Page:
Is This The Decade We Finally Quit Fast Fashion?

The last decade has been a time of increasing awareness of what we put in our bodies. We have woken up to the fact that many mass-produced fast foods and drinks are simply junk to our bodies. We hope that in this next decade, we will, likewise, wake up to the harm that fast fashion is causing. 

To begin with, we think it is time we started to see fast fashion as the clothing equivalent of junk food. The Fast fashion industry pumps out junk clothing like McDonald’s churns out hamburgers. Fast fashion provides the means for us to fill our wardrobes with cheap clothing that promises to fulfil our desire to be fashionable. Much of this ‘junk clothing’ is made of cheaply produced material that is high in plastic and toxins. There is nothing of lasting value in these clothes, and our addiction to buying them is not sustainable or good for us or the planet. Therefore, isn’t it time we quit fast fashion for good?

Junk Fashion

Like junk food advertising, fast fashion advertising makes us crave their products by selling us on the idea that we need them. Fast fashion advertising has perfected the art of creating a desire for new clothing with each new fashion season. Fast fashion brands then meet this imaginary need with an endless supply of cheap, easy to buy clothing. In this way, the Fast fashion industry gets us addicted to buying junk clothing that gives little satisfaction past the initial rush of pleasure at purchase. 

Fast fashion trends are decided by the big brands who have the marketing budget to ensure that consumers buy whatever they happen to have in stock that season. In this way the large fashion brands dictate what we wear, similar to how McDonalds or Burger King decided on the portion size of our junk food and drinks. Fashion should be an exciting adventure of discovering something a bit different to what everyone else has, instead of what is trending on Instagram. 

The Cost To The Planet

While the fashion trends promoted by fast fashion brands are fleeting, the impact of our addiction to junk clothes lingers far longer. Our landfills are filling up with unwanted, almost new clothing. According to the EPA, the primary source of textiles in municipal solid waste (MSW) is discarded clothing; 16.9 million tons in 2017 alone. Worse, as many clothes are cheaply produced using synthetics derived from fossil fuels, they do not decay. Meaning mountains of unwanted clothing that is going to hang around our planet for a very long time.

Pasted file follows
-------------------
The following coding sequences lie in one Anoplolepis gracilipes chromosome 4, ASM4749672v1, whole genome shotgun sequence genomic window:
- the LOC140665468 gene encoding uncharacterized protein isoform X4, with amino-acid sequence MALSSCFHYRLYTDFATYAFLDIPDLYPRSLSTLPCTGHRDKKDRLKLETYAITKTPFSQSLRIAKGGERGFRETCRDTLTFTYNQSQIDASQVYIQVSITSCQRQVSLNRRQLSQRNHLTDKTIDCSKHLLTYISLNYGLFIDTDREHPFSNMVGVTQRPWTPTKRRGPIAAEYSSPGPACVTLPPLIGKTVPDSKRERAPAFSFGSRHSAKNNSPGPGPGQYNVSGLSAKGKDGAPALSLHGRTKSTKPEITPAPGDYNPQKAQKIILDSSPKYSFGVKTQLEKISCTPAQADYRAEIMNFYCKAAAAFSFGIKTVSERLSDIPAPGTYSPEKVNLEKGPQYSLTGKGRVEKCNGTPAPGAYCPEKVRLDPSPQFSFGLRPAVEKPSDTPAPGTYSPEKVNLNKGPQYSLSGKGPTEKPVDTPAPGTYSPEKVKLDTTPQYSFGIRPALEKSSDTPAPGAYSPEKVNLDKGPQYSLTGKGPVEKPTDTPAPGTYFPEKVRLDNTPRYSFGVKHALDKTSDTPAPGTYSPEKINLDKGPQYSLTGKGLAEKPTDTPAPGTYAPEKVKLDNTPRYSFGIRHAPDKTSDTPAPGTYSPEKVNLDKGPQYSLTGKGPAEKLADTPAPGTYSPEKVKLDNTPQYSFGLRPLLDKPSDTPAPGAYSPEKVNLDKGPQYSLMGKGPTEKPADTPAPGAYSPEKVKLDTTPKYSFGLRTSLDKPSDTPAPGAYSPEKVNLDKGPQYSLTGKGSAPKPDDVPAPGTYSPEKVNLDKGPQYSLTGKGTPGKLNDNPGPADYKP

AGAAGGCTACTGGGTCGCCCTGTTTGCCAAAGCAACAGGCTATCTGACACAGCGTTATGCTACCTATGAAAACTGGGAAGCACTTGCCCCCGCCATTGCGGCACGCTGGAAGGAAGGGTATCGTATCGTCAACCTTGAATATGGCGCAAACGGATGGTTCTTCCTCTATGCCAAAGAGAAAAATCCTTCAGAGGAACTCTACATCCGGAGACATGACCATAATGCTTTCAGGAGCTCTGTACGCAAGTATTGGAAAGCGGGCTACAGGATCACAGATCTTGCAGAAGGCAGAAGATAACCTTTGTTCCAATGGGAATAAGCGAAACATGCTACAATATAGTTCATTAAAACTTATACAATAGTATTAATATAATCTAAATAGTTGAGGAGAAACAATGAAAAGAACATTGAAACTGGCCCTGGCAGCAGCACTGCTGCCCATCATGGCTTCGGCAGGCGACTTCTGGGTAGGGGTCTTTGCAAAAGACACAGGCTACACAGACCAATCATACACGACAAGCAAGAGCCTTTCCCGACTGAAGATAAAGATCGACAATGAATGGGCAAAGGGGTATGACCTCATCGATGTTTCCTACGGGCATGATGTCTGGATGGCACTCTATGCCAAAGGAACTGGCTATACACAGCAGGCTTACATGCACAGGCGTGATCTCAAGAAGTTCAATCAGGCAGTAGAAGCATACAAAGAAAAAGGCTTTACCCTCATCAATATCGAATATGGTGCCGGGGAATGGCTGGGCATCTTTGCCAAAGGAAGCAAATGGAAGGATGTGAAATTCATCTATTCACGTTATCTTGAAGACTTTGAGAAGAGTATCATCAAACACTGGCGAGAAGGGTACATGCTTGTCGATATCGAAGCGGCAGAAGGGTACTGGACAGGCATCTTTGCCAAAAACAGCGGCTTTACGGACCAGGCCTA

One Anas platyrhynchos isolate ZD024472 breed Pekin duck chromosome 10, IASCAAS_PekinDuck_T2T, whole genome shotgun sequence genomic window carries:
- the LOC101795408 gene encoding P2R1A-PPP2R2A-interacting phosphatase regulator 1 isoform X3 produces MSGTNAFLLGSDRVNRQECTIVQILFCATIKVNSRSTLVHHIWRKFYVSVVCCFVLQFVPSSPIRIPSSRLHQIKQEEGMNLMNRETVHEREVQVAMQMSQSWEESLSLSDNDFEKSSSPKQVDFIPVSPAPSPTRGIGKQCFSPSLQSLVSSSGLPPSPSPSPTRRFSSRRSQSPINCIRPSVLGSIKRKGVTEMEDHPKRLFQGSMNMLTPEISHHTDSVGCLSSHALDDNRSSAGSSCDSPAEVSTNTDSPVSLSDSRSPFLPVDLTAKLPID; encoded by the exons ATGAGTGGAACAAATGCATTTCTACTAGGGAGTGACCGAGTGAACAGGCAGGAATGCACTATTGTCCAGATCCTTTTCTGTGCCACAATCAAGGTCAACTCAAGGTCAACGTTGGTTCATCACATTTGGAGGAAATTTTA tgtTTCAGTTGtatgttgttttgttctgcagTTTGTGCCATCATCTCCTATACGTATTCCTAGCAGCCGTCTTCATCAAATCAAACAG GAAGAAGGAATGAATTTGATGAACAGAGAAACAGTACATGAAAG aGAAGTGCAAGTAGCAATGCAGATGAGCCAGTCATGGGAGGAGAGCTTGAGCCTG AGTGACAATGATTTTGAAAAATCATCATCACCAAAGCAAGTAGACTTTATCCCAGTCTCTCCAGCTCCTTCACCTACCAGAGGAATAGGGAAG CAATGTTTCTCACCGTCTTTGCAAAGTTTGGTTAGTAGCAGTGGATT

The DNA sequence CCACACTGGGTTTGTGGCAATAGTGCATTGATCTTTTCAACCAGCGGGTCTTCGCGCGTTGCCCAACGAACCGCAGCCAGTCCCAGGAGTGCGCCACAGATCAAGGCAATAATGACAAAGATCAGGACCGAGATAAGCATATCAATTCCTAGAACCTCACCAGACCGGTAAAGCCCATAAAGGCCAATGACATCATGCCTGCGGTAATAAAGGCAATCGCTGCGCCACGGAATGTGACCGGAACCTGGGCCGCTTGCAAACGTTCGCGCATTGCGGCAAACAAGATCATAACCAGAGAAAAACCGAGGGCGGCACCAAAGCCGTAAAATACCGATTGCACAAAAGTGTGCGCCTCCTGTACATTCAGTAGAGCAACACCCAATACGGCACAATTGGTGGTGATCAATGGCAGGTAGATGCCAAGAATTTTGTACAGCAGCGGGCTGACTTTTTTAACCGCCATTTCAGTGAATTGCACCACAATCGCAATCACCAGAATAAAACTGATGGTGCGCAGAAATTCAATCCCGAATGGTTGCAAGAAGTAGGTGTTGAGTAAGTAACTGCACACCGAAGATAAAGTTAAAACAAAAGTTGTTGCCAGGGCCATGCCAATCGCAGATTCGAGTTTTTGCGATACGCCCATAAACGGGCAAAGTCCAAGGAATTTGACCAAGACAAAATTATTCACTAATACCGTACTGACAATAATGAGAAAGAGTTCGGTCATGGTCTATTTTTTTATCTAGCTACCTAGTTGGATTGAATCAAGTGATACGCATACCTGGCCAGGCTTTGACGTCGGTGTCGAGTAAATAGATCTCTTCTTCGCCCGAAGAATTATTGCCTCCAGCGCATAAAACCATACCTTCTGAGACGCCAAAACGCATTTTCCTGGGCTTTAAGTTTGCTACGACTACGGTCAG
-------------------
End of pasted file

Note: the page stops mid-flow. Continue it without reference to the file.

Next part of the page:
Fast fashion brands make clothes with cheap fabrics that are only good to wear a few times. This strategy keeps production costs low and ensures consumers will need to buy more clothes as they wear out continually. The cheaply produced synthetic fabric slowly falls apart when washed, releasing microplastics into the water. These tiny particles of plastic make their way into our oceans and rivers, spreading plastic to the deepest parts of the oceans and the highest glacier peaks slowly poisoning our planet and all who live on it.

Junk clothing pollution is not limited to the microplastics that pollute the water. In order to ensure the latest on-trend colours, manufacturers often use toxic textile dyes which also flows into waterways, poisoning them. The fashion industry is now one of the world’s largest polluters of water. 

The Human Cost

Our addiction to fast fashion also comes at a substantial human cost. In order to keep prices low, fast fashion brands choose to use factories in developing nations, where garment workers work in dangerous working environments, for low wages and without fundamental human rights. These garment workers suffer daily for our insatiable demand for junk clothing in many ways, including working with toxic chemical dyes that have devastating impacts on their physical and mental health.

It is not only humans suffering from our addiction to junk clothing. High demand for animal products such as leather and fur, mean animal welfare is often ignored in the endless pursuit of fashion. A recent scandal highlighted that some faux fur produced in China might, in fact, be real cat fur. The factories supplying the ‘faux fur’ had made a commercial decision to use real fur as the cost was much cheaper than making faux fur.

The impacts of our addiction to junk clothing are hard to ignore. Therefore, we hope this will be the decade that we finally see how harmful fast fashion is for us and the planet. We think 2020 is the time to ditch the junk clothing addiction for good. 

“Fashion fades, style is eternal.”

Yves Saint Laurent

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